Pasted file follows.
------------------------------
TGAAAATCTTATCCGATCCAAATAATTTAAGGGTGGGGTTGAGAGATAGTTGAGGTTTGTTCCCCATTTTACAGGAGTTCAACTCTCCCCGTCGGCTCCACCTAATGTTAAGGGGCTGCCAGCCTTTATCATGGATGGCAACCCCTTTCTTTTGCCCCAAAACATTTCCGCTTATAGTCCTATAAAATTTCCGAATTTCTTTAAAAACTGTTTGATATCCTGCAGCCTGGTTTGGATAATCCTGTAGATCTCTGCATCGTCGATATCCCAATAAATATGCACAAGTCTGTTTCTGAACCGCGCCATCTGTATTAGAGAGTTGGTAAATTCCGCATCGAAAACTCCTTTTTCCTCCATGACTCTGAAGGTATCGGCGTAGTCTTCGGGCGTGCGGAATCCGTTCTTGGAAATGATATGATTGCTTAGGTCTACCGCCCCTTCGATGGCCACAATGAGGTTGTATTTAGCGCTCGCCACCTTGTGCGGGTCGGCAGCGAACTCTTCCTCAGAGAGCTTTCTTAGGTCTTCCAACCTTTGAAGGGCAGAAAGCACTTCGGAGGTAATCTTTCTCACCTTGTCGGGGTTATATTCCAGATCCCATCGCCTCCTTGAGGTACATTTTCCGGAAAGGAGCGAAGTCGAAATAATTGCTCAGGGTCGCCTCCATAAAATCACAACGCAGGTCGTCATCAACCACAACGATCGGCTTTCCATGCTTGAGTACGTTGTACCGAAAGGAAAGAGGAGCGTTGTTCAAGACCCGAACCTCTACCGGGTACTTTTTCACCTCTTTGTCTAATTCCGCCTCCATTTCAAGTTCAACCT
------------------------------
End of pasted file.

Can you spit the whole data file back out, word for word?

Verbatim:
TGAAAATCTTATCCGATCCAAATAATTTAAGGGTGGGGTTGAGAGATAGTTGAGGTTTGTTCCCCATTTTACAGGAGTTCAACTCTCCCCGTCGGCTCCACCTAATGTTAAGGGGCTGCCAGCCTTTATCATGGATGGCAACCCCTTTCTTTTGCCCCAAAACATTTCCGCTTATAGTCCTATAAAATTTCCGAATTTCTTTAAAAACTGTTTGATATCCTGCAGCCTGGTTTGGATAATCCTGTAGATCTCTGCATCGTCGATATCCCAATAAATATGCACAAGTCTGTTTCTGAACCGCGCCATCTGTATTAGAGAGTTGGTAAATTCCGCATCGAAAACTCCTTTTTCCTCCATGACTCTGAAGGTATCGGCGTAGTCTTCGGGCGTGCGGAATCCGTTCTTGGAAATGATATGATTGCTTAGGTCTACCGCCCCTTCGATGGCCACAATGAGGTTGTATTTAGCGCTCGCCACCTTGTGCGGGTCGGCAGCGAACTCTTCCTCAGAGAGCTTTCTTAGGTCTTCCAACCTTTGAAGGGCAGAAAGCACTTCGGAGGTAATCTTTCTCACCTTGTCGGGGTTATATTCCAGATCCCATCGCCTCCTTGAGGTACATTTTCCGGAAAGGAGCGAAGTCGAAATAATTGCTCAGGGTCGCCTCCATAAAATCACAACGCAGGTCGTCATCAACCACAACGATCGGCTTTCCATGCTTGAGTACGTTGTACCGAAAGGAAAGAGGAGCGTTGTTCAAGACCCGAACCTCTACCGGGTACTTTTTCACCTCTTTGTCTAATTCCGCCTCCATTTCAAGTTCAACCT